Michelle Obama is not running for president, people close to her insist. And she’s not running for mayor of Chicago, or for Congress, or for the Board of Overseers at Harvard, where her older daughter Malia started last year. She’s made that clear, repeatedly and painstakingly, describing how she was dragged “kicking and screaming” into the political arena by a husband for whom deflecting speculation about her hypothetical political career has become a part-time job in its own right.
“I think I have as much of a chance of dancing in the Bolshoi Ballet in 2020 as the likelihood of her running for office,” says David Axelrod, President Barack Obama’s former chief strategist.
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Oh, and in case that’s not clear enough: “I’ll say it here directly: I have no intention of running for office, ever,” she writes in her new memoir, “Becoming,” released this Tuesday.
And yet: During a month in which the former first lady has launched a massive tour for her said memoir, seen the most intimate details of her personal life become breaking news notifications, and leveraged her celebrity in service of a voter outreach program that was part of the highest midterm turnout since the advent of universal suffrage, the political class still can’t cease its chatter about Michelle 2020. A recent poll featured her at the top of the heap among Democratic women facing President Trump in a theoretical 2020 matchup, beating him by a whopping 13 points. Just a day after the 2016 election, CNN’s Chris Cillizza tweeted: “Throwing it out there: Michelle Obama in 2020? It’s not totally crazy … ”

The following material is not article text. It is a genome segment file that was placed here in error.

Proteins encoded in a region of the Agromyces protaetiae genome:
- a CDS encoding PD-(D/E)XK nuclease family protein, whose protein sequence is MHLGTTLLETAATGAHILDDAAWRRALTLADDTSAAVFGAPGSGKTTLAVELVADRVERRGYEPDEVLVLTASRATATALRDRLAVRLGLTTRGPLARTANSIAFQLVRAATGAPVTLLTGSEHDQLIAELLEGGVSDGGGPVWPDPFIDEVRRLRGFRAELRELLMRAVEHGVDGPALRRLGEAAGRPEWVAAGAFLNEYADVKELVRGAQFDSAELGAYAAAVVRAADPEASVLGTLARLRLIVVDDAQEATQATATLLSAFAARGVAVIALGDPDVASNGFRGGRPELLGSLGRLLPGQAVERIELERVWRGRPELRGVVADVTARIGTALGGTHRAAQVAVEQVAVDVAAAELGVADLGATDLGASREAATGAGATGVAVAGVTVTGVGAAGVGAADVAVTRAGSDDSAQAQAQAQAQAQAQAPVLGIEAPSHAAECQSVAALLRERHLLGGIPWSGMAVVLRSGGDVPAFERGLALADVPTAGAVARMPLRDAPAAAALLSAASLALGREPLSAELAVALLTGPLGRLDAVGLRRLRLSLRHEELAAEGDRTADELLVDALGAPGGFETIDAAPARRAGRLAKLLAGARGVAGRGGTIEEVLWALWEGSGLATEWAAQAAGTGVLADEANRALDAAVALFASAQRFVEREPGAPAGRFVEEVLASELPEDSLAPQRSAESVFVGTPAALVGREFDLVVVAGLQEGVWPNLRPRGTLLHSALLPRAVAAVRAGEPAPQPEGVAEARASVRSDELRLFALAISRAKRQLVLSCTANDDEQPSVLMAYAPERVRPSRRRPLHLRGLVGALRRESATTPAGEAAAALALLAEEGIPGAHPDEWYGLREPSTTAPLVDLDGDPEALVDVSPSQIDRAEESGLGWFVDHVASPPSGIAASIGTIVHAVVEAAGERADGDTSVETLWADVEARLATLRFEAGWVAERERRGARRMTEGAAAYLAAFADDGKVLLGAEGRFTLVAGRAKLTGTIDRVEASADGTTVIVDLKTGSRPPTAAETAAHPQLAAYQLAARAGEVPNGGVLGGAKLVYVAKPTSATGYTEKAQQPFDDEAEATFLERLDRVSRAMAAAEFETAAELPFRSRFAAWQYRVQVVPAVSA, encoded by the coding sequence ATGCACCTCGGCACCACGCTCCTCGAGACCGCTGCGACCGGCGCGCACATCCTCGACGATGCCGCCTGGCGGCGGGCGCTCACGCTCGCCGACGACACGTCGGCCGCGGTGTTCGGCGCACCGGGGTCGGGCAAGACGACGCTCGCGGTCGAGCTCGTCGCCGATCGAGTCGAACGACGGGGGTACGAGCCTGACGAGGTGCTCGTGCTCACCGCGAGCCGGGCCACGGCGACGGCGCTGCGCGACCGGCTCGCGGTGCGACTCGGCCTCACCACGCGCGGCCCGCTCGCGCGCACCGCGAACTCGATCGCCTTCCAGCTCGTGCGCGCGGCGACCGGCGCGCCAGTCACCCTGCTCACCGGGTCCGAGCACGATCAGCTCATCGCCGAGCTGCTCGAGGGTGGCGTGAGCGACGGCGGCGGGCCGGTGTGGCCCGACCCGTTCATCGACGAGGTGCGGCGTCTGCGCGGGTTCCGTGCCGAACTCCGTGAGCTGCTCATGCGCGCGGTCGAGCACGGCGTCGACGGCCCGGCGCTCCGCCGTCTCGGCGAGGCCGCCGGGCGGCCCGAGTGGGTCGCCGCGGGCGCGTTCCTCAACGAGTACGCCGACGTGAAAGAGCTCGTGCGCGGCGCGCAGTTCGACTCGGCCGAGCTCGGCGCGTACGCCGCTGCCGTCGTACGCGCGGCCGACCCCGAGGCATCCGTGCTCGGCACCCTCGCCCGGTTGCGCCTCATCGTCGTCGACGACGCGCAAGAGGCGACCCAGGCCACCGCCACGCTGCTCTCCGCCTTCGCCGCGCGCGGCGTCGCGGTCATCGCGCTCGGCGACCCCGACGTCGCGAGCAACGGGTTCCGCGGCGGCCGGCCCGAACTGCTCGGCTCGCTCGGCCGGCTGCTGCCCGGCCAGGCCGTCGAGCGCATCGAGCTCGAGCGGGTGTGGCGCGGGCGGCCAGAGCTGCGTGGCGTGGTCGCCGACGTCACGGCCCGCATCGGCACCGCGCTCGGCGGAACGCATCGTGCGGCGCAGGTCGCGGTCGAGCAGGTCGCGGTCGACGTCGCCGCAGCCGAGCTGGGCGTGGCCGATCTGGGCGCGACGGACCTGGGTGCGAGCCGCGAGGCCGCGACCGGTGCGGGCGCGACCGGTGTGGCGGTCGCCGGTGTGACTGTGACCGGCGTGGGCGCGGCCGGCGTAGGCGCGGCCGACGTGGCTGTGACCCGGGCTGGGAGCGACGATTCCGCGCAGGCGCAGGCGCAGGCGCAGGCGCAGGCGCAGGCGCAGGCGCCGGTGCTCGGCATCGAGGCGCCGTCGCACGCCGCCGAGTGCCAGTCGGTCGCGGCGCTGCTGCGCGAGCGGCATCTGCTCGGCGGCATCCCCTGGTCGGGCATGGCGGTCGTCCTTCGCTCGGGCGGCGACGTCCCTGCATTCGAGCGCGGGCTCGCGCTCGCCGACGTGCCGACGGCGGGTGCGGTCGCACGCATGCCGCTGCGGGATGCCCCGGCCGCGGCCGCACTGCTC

But as Hillary Clinton can attest, absence from the field of presidential candidates tends to make voters’ hearts grow fonder—once the former secretary of State, who at one point was more popular than Barack Obama or Joe Biden, declared her intention to run, she saw her ratings plummet. Or just ask her husband, who entered the White House with a not-inconsiderable 41 percent approval rating among Republicans—only to leave office with that number at 14 percent.
Then there’s the sheer soul-crushing misery of running for office in the era of 24/7 cable news, social media and Donald Trump—and the very qualities that make Michelle Obama such an appealing alternative to so many voters are what make her exceedingly unlikely to run.
“There’s a lot about politics she doesn’t like,” says Axelrod. “The coarseness, the meanness, sometimes the silliness, the focus on the trivial … I don’t think that’s going to happen.”
So why the memoir, why all the voter participation efforts, if she doesn’t want to be in the arena? The former first lady believes she can get close enough to the heart of politics to make a difference without wading into the partisan fray, people familiar with her thinking say.
“I think she’s been clear that she doesn’t have a love of politics, but [her recent activities are] her way of encouraging people to stand up for who they are and the things they feel are important,” says Susan Sher, Obama’s former chief of staff. “That’s key to her, as opposed to saying, ‘Vote for this person vs. that person.’”
In that spirit, just this year she’s launched the nonpartisan When We All Vote, aimed at boosting midterm turnout, and the Global Girls Alliance, a program through the Obama Foundation aimed at educating girls in the United States and the developing world. And, of course, there’s the rock-star-adjacent stadium tour and best-selling memoir; extra tour dates were added in Washington and Brooklyn to accommodate demand, and book retailer Barnes & Noble announced this week they haven’t seen as high demand for any book since the 2015 release of Harper Lee’s “Go Set a Watchman.”